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Creative by Design

Meet Joseph Fava of Fava Design Group

It didn’t take long for Joseph Fava to leap from his cushy job at a Florida design firm to owning his own business – five years, to be exact — but the now-well-known interior designer knows he made the right move. “I started with no prospects, just the idea that I wanted to start my own firm,” he says. “As luck would have it, a few days after I resigned from my previous role, a client I’d designed two projects for called me and asked me to redo the interior of his yacht.”

Fava hit the ground running and is still moving today, thanks to his sterling reputation in the communities of Florida, the Blue Ridge and other east coast locales. The day we spoke, he’d just returned from a winter furniture and textile show in Paris. “It’s a very social event filled with fabulous parties, informative presentations and myriad items to inspire. It’s great fun, and we try to attend every winter,” he shares, clearly already back in his groove despite arriving home just the night before. He’s no stranger to the challenges and demands of owning a business — in fact, he comes from a long line of entrepreneurs; his family owned one of the largest produce companies on the east coast in his childhood home of Baltimore since the turn of the 20th century. “I always joke I’m the only designer who can drive a forklift,” he laughs. “Since I come from a family business, I know how to wear all the hats.”

Still, while energy and know-how is certainly part of the puzzle, creativity and vision are more important to Fava, who enjoys the exchange of ideas with his clients. He admits that he cannot put a label on his firm’s aesthetic — like great design itself, it is always evolving.

“I have a philosophy about design and designers,” he reveals. “It is my belief that the job of the designer is to create a unique space for the client. I’ve never wanted to place a specific label on my design aesthetic because when you do that, the client is merely buying your style. Our projects are unique; we try not to duplicate fabrics or furniture. My job is to take a vision and use my expertise and knowledge to create designs based on that vision. I am proud that I have been published for contemporary and traditional looks and everything in between.”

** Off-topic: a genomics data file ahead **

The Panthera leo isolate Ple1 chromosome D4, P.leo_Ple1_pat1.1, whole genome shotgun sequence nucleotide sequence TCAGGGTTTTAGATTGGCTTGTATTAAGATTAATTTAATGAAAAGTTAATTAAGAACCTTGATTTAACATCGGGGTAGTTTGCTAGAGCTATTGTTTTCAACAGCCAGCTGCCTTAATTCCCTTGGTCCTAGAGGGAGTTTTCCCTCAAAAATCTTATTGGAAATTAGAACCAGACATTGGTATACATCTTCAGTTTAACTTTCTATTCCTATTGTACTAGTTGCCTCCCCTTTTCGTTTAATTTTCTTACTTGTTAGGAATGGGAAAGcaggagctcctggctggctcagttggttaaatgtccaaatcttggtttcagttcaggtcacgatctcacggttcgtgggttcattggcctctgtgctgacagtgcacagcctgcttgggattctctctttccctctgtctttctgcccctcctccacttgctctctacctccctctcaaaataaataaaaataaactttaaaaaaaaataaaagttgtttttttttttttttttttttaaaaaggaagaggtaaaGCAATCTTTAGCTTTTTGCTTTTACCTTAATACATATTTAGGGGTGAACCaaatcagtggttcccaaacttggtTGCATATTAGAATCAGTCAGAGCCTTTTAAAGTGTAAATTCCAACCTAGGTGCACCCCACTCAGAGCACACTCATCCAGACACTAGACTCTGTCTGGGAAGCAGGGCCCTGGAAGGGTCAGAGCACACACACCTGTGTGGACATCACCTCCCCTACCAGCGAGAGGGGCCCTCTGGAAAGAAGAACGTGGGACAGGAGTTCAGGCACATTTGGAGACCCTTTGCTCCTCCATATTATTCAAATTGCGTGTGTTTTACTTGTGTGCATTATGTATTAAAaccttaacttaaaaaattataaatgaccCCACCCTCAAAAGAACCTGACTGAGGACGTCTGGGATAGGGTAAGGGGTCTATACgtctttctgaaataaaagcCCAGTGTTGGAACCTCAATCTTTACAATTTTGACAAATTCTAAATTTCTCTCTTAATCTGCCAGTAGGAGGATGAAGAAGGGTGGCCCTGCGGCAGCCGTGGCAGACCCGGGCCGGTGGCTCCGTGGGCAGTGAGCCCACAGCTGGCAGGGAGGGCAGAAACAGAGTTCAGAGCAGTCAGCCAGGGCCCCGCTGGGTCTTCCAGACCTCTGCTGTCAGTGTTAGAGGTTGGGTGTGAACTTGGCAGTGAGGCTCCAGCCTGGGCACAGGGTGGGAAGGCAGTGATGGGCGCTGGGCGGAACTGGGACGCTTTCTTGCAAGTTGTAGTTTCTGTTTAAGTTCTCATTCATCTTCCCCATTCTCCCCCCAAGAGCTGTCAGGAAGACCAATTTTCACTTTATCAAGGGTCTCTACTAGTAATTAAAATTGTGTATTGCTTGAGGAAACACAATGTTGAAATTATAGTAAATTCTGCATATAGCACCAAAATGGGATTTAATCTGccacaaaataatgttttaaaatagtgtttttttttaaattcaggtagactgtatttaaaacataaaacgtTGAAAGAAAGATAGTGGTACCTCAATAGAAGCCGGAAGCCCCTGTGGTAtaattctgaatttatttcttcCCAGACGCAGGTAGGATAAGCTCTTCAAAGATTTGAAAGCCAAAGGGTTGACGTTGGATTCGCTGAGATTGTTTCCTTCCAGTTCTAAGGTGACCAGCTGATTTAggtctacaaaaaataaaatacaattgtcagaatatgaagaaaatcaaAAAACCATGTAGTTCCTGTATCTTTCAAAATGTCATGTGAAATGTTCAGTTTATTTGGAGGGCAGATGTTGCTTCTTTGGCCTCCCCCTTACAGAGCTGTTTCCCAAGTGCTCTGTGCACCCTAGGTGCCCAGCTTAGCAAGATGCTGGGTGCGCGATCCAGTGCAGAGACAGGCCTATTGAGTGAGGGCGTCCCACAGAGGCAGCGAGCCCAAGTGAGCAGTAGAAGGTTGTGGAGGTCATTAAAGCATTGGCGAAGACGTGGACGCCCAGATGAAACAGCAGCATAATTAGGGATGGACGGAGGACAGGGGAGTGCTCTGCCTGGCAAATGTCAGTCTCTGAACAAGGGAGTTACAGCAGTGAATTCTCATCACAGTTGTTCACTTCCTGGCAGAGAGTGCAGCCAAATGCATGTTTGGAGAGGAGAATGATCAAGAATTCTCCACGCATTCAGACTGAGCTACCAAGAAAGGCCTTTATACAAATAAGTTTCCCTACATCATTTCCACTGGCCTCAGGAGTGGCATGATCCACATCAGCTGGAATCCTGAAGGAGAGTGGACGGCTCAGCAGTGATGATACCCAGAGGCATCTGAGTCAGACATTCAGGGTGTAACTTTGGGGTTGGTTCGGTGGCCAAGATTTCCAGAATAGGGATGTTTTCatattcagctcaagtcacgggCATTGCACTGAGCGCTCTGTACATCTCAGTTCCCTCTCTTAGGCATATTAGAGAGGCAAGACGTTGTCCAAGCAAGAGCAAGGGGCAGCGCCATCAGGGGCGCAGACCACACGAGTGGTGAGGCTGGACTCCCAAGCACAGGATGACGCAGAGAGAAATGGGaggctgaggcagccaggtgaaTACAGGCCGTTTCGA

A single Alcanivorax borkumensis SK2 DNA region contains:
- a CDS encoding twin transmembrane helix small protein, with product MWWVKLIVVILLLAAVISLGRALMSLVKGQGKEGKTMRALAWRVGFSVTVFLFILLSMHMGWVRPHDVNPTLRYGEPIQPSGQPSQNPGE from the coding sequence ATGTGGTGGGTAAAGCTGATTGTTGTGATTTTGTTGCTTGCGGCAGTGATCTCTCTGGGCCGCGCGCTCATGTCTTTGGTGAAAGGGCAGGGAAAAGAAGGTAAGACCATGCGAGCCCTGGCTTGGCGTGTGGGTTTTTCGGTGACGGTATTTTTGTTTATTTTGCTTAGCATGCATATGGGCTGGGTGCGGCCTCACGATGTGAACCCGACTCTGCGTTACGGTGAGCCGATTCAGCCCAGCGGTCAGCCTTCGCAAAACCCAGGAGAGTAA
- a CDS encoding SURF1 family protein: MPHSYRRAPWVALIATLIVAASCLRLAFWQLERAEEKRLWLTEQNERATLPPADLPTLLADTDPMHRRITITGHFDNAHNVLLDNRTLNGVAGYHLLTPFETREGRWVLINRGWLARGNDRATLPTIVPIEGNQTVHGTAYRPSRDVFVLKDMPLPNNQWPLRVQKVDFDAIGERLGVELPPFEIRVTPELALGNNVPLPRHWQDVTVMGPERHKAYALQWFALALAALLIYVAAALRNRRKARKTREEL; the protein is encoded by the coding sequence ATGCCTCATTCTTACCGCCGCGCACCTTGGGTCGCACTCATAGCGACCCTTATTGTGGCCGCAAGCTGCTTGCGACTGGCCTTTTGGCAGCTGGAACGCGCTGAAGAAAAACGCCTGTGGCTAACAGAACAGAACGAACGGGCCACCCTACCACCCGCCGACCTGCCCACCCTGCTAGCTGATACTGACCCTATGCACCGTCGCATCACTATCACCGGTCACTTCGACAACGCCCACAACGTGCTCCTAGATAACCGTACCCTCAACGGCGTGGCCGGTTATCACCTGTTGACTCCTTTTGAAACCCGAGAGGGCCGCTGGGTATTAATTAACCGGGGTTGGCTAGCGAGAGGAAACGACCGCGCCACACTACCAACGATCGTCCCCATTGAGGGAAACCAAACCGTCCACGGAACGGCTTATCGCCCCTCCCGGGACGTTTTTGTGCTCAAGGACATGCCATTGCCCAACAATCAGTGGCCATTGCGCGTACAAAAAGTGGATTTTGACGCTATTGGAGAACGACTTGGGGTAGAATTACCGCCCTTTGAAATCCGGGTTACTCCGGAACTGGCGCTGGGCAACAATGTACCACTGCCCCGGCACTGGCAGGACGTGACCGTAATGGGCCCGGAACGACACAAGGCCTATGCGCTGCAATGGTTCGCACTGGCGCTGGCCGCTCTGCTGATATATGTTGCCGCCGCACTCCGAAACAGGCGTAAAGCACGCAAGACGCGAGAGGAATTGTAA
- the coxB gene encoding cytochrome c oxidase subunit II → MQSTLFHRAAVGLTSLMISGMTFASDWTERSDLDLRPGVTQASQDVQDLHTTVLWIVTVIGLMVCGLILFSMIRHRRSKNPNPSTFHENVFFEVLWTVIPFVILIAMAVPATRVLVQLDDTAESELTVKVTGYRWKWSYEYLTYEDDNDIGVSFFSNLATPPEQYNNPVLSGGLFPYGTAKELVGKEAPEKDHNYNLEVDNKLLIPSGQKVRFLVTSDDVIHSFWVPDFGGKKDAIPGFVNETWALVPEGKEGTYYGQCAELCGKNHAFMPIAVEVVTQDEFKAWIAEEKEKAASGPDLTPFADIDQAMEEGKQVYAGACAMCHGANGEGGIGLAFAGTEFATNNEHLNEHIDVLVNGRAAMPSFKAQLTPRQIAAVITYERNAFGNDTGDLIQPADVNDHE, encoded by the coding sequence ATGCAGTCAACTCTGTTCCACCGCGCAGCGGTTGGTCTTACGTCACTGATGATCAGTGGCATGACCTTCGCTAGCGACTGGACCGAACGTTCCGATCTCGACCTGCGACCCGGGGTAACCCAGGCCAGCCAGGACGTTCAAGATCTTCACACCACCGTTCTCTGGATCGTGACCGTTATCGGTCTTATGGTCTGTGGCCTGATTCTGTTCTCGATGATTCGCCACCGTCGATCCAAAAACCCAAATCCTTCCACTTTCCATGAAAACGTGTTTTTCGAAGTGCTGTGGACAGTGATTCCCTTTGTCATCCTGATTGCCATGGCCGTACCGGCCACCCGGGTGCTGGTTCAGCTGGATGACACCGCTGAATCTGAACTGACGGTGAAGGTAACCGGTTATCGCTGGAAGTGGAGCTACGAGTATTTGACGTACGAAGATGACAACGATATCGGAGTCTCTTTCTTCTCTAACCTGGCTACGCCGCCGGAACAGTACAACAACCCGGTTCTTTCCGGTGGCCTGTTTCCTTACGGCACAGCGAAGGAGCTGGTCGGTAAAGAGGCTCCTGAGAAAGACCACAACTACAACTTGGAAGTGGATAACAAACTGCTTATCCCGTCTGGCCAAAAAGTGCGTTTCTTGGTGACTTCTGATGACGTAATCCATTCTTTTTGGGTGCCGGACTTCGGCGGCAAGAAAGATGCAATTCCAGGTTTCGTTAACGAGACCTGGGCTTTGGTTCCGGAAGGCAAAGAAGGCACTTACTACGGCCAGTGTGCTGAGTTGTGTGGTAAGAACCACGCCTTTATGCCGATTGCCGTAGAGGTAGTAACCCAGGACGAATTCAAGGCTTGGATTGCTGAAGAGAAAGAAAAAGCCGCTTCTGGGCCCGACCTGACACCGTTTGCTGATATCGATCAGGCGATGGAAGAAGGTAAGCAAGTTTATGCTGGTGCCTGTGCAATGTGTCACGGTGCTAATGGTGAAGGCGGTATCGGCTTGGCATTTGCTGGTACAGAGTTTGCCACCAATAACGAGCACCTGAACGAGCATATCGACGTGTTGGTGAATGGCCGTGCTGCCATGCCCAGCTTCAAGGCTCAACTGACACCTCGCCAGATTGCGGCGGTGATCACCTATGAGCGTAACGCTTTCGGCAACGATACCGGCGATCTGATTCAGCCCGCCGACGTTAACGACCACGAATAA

He values the opportunity to stay informed about new, creative ideas – which is the reason he travels to Europe, where certain design elements are debuting far ahead of the U.S. — and to introduce new ideas to his clients. Then there are other times clients push him in new directions as well. A time or two, someone’s taste seemed out of the box at first – then morphed into one of the company’s most memorable projects.

“We had a client we designed an office space for. Then, a year later, he bought a condo in Fort Lauderdale, which he asked us to design. He wanted a red kitchen and very colorful slabs in all the bathrooms. I tried to guide him to more neutral countertop slabs — but he promptly rejected those, as they didn’t conform to his vision. Eventually, we found a slab with reds and grays and blacks that he loved — the rest of the bathrooms in the house embraced his love of colorful slabs as well. Making me think outside of the box turned into one of our best projects and received positive accolades.”

In his personal residence, Fava’s evolving tastes and sensibilities are constantly on display from room to room. He cherishes antique pieces he has inherited from his family, deftly combining them with modern accents and eye-catching artwork. Art, according to Fava, is crucial to any well-designed home.

“Art is an element that can make or break the space. A client can spend a fortune on furniture but can ruin the whole aesthetic with poor choices in art and accessories. Therefore, I like to curate collections for my clients,” he says. “We all know art comes in many shapes, sizes, and materials, so I like to create a collection that encompasses oil paintings, photography and watercolors with metal sculpture or glass installations. A diverse collection is more interesting.”